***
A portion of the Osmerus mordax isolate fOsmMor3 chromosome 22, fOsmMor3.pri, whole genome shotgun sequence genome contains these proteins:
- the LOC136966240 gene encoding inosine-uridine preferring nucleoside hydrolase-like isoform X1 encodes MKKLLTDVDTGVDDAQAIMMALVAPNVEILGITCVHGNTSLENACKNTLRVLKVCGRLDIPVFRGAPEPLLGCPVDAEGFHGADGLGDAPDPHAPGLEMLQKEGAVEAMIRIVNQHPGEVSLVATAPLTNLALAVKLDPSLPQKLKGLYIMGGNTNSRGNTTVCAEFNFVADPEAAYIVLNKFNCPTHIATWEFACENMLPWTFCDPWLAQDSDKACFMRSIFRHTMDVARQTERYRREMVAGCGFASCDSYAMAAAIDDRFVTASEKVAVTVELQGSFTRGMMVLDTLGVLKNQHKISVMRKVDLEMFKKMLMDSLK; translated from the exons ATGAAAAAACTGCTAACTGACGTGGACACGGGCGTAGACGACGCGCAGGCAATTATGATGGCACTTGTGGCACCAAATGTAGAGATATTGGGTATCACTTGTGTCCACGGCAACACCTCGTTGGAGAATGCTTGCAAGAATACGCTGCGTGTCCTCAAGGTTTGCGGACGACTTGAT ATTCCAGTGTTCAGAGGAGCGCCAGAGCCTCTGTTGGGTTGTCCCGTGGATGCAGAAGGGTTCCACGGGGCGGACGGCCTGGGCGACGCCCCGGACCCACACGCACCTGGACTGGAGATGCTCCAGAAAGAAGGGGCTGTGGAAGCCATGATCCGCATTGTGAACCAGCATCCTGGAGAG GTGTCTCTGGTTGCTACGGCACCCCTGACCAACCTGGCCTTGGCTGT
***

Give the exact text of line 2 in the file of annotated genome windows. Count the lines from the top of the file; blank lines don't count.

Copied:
- the LOC136966240 gene encoding inosine-uridine preferring nucleoside hydrolase-like isoform X1 encodes MKKLLTDVDTGVDDAQAIMMALVAPNVEILGITCVHGNTSLENACKNTLRVLKVCGRLDIPVFRGAPEPLLGCPVDAEGFHGADGLGDAPDPHAPGLEMLQKEGAVEAMIRIVNQHPGEVSLVATAPLTNLALAVKLDPSLPQKLKGLYIMGGNTNSRGNTTVCAEFNFVADPEAAYIVLNKFNCPTHIATWEFACENMLPWTFCDPWLAQDSDKACFMRSIFRHTMDVARQTERYRREMVAGCGFASCDSYAMAAAIDDRFVTASEKVAVTVELQGSFTRGMMVLDTLGVLKNQHKISVMRKVDLEMFKKMLMDSLK; translated from the exons ATGAAAAAACTGCTAACTGACGTGGACACGGGCGTAGACGACGCGCAGGCAATTATGATGGCACTTGTGGCACCAAATGTAGAGATATTGGGTATCACTTGTGTCCACGGCAACACCTCGTTGGAGAATGCTTGCAAGAATACGCTGCGTGTCCTCAAGGTTTGCGGACGACTTGAT ATTCCAGTGTTCAGAGGAGCGCCAGAGCCTCTGTTGGGTTGTCCCGTGGATGCAGAAGGGTTCCACGGGGCGGACGGCCTGGGCGACGCCCCGGACCCACACGCACCTGGACTGGAGATGCTCCAGAAAGAAGGGGCTGTGGAAGCCATGATCCGCATTGTGAACCAGCATCCTGGAGAG GTGTCTCTGGTTGCTACGGCACCCCTGACCAACCTGGCCTTGGCTGT